Polar bear mom and cub on melting sea ice

This salty, frozen seascape is essential to their future … and our own. A new IPCC Special Report highlights the troubling impacts on ice systems from climate warming, underscoring the urgent need to act.

© Kt Miller/Polar Bears International

9/25/2019 7:50:45 PM

Special U.N. Climate Report on Oceans and Ice Systems

Today, the U.N. Intergovernmental Panel on Climate Change (IPCC) released a special report on the ocean and ice systems in a warming climate.

The findings are sobering, painting a grim future for polar bears and people if we fail to make a swift transition from fossil fuels to address the climate crisis. The report notes that, even if we stopped polluting today, we will be forced to struggle with impacts based on past emissions. But failing to sharply reduce future emissions will have a devastating impact.

With respect to sea ice, melting polar ice sheets have now begun to dominate sea level rise, the reports notes. This sea ice loss not only affects wildlife like polar bears and seals, but is accelerating sea level rise, contributing to coastal flooding in countries far from the polar regions.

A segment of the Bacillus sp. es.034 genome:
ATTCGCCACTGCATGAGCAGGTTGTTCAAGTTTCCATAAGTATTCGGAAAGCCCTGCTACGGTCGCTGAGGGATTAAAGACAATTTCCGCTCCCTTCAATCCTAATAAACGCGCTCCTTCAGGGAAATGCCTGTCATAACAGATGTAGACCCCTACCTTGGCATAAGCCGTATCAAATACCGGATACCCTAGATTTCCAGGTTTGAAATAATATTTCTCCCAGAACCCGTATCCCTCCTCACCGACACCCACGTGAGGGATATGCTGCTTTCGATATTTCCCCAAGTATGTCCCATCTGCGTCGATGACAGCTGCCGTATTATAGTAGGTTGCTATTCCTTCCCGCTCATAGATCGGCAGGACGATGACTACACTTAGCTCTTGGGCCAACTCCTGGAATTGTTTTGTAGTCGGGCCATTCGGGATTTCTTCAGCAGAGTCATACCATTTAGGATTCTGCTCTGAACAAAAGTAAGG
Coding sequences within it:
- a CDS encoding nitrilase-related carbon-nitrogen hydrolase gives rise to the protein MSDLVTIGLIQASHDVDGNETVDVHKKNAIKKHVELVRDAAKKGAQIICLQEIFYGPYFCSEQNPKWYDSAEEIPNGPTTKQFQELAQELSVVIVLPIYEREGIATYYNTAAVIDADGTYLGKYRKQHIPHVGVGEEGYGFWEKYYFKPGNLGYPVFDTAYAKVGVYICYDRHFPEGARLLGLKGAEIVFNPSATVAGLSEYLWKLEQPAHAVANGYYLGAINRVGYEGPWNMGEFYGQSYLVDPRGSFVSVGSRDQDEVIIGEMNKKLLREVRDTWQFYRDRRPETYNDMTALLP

The report warns that without action to keep temperature rise below 2°C, ice-free summers in the Arctic are increasingly likely. Already, the summer and autumn sea ice extent has decreased by about 50 percent since satellite records began in 1978. This year’s sea ice extent was the second lowest since record-keeping began, continuing the downward trend.

“The latest IPCC report makes it clear that policy leaders and monied interests can no longer crank up the volume on the car’s radio to cover up the troubling noise coming from the engine,” said our chief scientist, Dr. Steven Amstrup. “That noise—including a meltdown in the Arctic, record heat, and devastating storms—has become too loud to ignore. To preserve a world where polar bears and people continue to flourish, we must demand our leaders listen to the science and take action to reduce greenhouse gas emissions before it is too late.”

Read the full document, Special Report on the Ocean and Cryosphere in a Changing Climate (SROCC), and see a summary of the top takeaways from Climate Nexus.

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